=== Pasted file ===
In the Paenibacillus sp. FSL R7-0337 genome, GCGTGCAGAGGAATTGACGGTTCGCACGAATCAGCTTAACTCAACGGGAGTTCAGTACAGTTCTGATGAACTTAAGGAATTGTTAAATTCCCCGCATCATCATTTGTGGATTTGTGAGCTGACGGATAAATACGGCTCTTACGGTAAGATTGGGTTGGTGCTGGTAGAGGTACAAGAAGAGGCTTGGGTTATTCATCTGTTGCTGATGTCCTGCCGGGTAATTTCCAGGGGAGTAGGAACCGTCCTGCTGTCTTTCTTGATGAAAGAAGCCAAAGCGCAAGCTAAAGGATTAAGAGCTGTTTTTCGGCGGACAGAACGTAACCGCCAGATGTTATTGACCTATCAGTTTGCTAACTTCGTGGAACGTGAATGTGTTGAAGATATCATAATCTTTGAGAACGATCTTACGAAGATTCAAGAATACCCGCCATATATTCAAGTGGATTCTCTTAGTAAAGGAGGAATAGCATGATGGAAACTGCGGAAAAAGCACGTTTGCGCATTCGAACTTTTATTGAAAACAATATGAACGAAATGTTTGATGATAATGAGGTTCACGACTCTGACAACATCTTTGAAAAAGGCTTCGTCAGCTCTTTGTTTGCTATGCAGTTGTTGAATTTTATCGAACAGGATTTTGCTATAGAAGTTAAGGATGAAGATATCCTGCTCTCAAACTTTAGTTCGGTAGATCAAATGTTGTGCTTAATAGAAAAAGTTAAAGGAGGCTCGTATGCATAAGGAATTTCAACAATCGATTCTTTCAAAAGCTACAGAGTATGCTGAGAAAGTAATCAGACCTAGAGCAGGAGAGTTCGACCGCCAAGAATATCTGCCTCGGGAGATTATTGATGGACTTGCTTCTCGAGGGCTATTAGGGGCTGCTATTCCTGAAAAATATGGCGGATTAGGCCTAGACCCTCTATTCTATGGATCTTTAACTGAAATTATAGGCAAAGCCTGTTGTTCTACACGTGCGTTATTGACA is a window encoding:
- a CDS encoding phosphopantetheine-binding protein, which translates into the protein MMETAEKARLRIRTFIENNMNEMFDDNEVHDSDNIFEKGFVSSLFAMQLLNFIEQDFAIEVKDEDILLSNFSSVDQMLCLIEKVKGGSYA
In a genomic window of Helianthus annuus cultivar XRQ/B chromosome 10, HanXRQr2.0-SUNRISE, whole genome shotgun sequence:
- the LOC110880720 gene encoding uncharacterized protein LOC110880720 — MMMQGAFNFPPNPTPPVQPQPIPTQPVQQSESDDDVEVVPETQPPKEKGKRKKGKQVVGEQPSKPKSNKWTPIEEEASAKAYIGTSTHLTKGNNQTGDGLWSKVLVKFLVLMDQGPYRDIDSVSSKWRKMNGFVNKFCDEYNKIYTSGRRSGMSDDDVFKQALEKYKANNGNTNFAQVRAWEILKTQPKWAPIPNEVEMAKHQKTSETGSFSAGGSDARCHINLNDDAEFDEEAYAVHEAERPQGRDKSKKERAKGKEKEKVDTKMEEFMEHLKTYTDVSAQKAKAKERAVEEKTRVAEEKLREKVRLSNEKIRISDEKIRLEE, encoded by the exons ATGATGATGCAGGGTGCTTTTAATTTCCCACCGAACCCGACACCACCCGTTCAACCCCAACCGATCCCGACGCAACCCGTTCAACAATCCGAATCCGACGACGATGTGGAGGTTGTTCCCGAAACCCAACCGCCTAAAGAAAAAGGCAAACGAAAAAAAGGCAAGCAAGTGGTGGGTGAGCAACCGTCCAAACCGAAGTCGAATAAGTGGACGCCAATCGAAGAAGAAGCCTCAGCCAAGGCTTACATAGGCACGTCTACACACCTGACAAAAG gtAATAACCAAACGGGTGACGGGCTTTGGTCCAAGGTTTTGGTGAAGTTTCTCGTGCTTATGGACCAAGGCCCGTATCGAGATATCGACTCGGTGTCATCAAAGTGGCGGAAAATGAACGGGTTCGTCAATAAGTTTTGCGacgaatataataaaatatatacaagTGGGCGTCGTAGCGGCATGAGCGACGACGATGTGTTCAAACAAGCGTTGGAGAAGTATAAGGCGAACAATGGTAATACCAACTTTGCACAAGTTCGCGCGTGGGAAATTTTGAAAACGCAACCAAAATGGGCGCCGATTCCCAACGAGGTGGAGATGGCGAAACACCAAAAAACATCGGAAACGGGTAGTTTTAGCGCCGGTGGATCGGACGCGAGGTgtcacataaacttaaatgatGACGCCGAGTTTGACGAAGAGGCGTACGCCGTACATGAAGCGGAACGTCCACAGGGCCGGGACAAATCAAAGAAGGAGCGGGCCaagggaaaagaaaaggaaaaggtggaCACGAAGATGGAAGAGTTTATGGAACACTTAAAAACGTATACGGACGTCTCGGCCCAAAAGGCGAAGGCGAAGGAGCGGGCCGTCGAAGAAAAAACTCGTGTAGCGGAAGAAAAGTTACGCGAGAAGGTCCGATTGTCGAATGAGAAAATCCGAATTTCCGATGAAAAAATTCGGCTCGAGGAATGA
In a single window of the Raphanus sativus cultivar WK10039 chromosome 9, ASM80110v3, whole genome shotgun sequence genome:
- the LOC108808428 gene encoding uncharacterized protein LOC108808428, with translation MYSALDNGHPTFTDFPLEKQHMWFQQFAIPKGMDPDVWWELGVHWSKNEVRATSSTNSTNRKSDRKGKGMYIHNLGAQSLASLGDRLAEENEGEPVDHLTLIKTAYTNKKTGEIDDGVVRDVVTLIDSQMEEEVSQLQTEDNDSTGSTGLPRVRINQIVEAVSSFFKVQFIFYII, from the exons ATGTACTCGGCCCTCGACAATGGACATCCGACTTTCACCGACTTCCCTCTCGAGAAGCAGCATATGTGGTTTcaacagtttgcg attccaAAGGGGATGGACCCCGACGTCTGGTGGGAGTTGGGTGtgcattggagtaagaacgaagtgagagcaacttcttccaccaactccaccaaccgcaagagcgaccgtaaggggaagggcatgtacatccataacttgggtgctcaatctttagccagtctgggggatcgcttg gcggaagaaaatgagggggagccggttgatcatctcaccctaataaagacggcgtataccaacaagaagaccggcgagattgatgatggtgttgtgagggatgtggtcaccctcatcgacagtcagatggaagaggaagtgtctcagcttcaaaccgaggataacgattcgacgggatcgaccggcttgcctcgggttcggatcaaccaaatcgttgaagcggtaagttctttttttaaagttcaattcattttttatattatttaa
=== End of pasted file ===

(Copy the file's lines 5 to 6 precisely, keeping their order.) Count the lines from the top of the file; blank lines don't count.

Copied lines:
In a single window of the Raphanus sativus cultivar WK10039 chromosome 9, ASM80110v3, whole genome shotgun sequence genome:
- the LOC108808428 gene encoding uncharacterized protein LOC108808428, with translation MYSALDNGHPTFTDFPLEKQHMWFQQFAIPKGMDPDVWWELGVHWSKNEVRATSSTNSTNRKSDRKGKGMYIHNLGAQSLASLGDRLAEENEGEPVDHLTLIKTAYTNKKTGEIDDGVVRDVVTLIDSQMEEEVSQLQTEDNDSTGSTGLPRVRINQIVEAVSSFFKVQFIFYII, from the exons ATGTACTCGGCCCTCGACAATGGACATCCGACTTTCACCGACTTCCCTCTCGAGAAGCAGCATATGTGGTTTcaacagtttgcg attccaAAGGGGATGGACCCCGACGTCTGGTGGGAGTTGGGTGtgcattggagtaagaacgaagtgagagcaacttcttccaccaactccaccaaccgcaagagcgaccgtaaggggaagggcatgtacatccataacttgggtgctcaatctttagccagtctgggggatcgcttg gcggaagaaaatgagggggagccggttgatcatctcaccctaataaagacggcgtataccaacaagaagaccggcgagattgatgatggtgttgtgagggatgtggtcaccctcatcgacagtcagatggaagaggaagtgtctcagcttcaaaccgaggataacgattcgacgggatcgaccggcttgcctcgggttcggatcaaccaaatcgttgaagcggtaagttctttttttaaagttcaattcattttttatattatttaa